Method 2: Laser Guidance
In this guidance method, the AMR uses lasers to scan and detect its environment without the use of a map.
Overall, this is a new but reliable navigational technology, is accurate and easy to use, and makes the AMR completely autonomous.
The downside, however, is that the AMR can get lost in wide-open spaces where it can’t readily recognize its surroundings.
This will shut the unit down and require the intervention of a human worker.
Data Collection & Intelligence
AMRs are smarter and have more robust data collection abilities than AGVs.
In particular, they provide much more information to facility managers, such as data on KPIs.
Let's go through the differences between AMR and AGV intelligence in more detail.
AMR Data Collection & Intelligence
AMR robotics use Wi-Fi and cloud-based technologies for data collection and storage.
This allows them to collect lots of information for a variety of purposes, such as:
- Updating the facility map with new parameters that it learns during operation
- Tracking individual SKUs
- Coordinating tasks between other equipment
Moreover, AMRs can easily integrate with warehouse management systems (WMS) or warehouse execution systems (WES) to manage the entire order fulfillment process.
AGV Data Collection & Intelligence
AGVs do not collect nearly as much data as AMRs.
Thus, they don’t offer as great insight into your operation.
AGVs can, however, work with technologies like WMS or WES systems - though perhaps not as easily as AMRs in some cases.
But more than anything, AGVs simply do the work they’re assigned and not much else.
In general, AMRs are safer than AGVs.
AMRs have a much more robust ability to identify and avoid objects in their environment, including people, infrastructure, and other equipment.
This makes them suitable for working closely with humans - whether in transit or acting as personal assistants.
Additionally, AMRs usually have warning lights and sound systems, which can alert workers to their presence so they can avoid them.
AGVs can recognize obstructions - like a worker walking in its path - and stop before striking them.
And like AMRs, they can also be equipped with warning systems to alert workers to their location.
That said, it is generally safer for employees to work around AGVs rather than for AGVs to work around employees.
For instance, employees should be instructed to avoid walking along the magnetic tape that guides AGVs.
AGVs tend to have more robust load-handling capabilities.
Let's explain why.
AGV Load Handling
First, AGVs can move both horizontally and vertically, like a forklift.
This allows them to be used for handling pallet-sized loads.
So, if you need to retrieve pallets from warehouse racking, an AGV may be your best bet.
Secondly, AGVs can handle much more weight than AMRs.
In fact, some models can handle up to 250,000 lbs.!
AMR Load Handling
Like AGVs, some AMRs can be used both horizontally (i.e. transporting goods across the floor) and vertically (i.e. placing goods in shelving or racking).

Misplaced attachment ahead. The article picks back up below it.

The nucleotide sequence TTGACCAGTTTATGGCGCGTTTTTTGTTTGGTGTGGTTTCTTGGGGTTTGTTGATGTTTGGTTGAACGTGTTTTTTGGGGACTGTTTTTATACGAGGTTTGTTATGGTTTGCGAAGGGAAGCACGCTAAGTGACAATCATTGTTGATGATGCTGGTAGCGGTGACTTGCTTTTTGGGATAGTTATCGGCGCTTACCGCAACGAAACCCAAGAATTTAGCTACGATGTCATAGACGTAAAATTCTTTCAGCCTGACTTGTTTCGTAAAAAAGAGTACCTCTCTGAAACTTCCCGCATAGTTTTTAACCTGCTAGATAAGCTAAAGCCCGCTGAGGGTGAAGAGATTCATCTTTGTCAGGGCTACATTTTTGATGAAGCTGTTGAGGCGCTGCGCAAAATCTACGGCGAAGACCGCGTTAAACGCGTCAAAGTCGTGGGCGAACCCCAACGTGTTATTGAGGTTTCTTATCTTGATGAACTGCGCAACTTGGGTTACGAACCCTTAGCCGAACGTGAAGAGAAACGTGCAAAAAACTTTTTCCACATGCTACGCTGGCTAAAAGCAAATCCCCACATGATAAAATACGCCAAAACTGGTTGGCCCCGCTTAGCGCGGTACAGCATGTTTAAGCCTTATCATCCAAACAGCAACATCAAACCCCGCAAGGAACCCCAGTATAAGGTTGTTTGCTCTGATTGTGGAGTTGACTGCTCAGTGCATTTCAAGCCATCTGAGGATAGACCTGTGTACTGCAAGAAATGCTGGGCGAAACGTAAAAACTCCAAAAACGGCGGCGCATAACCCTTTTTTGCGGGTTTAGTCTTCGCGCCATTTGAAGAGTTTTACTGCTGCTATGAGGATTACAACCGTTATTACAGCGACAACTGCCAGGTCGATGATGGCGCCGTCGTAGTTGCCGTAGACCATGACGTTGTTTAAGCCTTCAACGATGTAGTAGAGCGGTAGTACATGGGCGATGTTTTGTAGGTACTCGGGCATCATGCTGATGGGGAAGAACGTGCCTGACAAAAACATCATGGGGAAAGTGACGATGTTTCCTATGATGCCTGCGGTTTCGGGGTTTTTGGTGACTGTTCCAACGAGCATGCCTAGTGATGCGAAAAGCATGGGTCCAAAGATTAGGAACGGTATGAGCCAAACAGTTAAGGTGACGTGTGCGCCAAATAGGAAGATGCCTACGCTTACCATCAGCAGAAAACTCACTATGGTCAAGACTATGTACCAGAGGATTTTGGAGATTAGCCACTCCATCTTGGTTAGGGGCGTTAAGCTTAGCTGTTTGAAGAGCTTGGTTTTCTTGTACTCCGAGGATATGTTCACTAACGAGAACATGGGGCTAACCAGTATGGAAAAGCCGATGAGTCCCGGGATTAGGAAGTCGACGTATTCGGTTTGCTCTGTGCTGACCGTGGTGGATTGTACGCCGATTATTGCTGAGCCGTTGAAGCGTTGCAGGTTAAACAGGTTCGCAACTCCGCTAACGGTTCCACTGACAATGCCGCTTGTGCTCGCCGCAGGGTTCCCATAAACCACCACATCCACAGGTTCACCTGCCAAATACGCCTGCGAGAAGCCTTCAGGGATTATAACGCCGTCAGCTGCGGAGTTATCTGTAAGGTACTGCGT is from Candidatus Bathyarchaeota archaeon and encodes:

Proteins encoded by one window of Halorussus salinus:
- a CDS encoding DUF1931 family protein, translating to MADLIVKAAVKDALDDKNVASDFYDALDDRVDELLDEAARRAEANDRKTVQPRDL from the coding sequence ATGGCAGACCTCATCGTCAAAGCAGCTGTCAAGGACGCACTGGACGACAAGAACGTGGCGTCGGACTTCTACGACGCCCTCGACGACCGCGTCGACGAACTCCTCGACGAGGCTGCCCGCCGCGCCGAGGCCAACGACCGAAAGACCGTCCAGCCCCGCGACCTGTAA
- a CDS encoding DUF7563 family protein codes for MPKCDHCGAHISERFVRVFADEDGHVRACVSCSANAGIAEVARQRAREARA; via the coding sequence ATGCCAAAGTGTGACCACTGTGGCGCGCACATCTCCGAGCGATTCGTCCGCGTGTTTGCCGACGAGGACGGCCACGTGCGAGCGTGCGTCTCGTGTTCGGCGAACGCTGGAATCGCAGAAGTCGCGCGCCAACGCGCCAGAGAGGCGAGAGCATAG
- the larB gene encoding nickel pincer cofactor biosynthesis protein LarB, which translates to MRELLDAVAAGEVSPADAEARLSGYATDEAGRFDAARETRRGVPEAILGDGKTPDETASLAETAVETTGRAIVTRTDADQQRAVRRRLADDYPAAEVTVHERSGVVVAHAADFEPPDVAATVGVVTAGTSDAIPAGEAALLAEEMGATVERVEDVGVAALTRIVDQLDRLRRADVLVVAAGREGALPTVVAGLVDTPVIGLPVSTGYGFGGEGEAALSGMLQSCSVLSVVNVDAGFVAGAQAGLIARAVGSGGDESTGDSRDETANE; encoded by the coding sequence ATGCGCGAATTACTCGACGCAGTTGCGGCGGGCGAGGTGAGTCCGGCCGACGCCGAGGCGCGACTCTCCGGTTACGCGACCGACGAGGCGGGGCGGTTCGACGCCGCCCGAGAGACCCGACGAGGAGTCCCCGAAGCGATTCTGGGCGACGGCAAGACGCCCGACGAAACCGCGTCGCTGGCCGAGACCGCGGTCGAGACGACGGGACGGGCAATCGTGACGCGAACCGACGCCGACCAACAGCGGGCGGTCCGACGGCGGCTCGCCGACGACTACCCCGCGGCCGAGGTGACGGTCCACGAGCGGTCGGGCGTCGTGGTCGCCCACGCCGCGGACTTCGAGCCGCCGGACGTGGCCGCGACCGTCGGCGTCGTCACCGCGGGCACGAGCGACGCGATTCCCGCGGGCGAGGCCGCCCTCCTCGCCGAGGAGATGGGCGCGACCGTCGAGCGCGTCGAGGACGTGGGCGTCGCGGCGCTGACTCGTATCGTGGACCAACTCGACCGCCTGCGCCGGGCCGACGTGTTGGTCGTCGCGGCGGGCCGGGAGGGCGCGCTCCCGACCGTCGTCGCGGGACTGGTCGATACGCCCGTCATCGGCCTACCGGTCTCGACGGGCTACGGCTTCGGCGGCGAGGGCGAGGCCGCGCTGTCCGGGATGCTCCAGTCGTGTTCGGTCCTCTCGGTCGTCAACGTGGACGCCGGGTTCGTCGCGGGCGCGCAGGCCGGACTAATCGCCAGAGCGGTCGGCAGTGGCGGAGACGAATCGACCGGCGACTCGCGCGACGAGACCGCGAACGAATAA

But, they have much less weight-handling capacity.
How much weight can an AMR handle?
Most AMRs only handle up to 500 lbs., but the maximum is about 2,600 lbs.
AGVs are more expensive to set up than AMRs.
AGVs require infrastructure modification such as installing magnetic tape, burying wire, or adhering barcodes to the floor.
This not only costs money to set up and the services of a specialist engineer, but it may also be costly in production downtime.
Unlike AGVs, AMRs require no modifications to a facility’s physical infrastructure.
That is, there’s no need for wires, magnetic strips, or any other modifications.
That makes AMRs easy and quick to deploy.
Plus, implementing them causes very little disruption to your operations.
AMRs generally are more expensive than AGVs.
Let's discuss why and how much each costs.
AMRs handle a lot more information and execute more complex tasks than AGVs.
Thus, they require more complicated software, which makes them more expensive.
Moreover, AMR costs are tied to their size and load capacity.
The larger or more complex they are physically, the more money they cost.
But in the long run, AMRs are cheaper than AGVs.
The biggest reason is that you don’t need to modify and maintain your infrastructure for them to navigate.
How Much Does an AMR Cost?
A small AMR may cost $25,000 to $40,000.
For example, an AMR using the SLAM navigation method can cause between $25,000 and $30,000.
While having a lower initial cost than AMRs, AGVs do require the installation of physical guides, surface tape, or under-floor wiring.
Besides installation, it’s important to consider other costs such as setup, deployment, reconfiguration, and operation costs.
One way to help ease the capital burden is by leveraging leasing options.
Another option is to use a Robots-as-a-Service (RaaS) model with a monthly subscription.
As far as return on investment, AGVs take longer than AMRs - usually 1+ years.
How Must Does an Automated Guided Vehicle Cost?
AGV prices start at around $15,000 (for models that navigate using magnetic tape).
For example, an AGV tow tractor may cost around $30,000, while an AGV pallet jack can cost $60,000.
How Much Does an Automated Forklift Cost?
An automated forklift can cost between $50,000 to $75,000
By comparison, normal forklifts typically cost between $20,000 and $50,000.
AGVs cost more in maintenance than AMRs do.
Let’s cover everything you need to know about AGV vs. AMR maintenance.
AGV maintenance costs more than AMR maintenance because the physical markers, like magnetic tape and barcodes, are prone to damage from traffic.
So, you need to maintain them regularly to avoid rendering the AGV useless.
Conversely, there’s virtually no infrastructure required for AMRs to operate.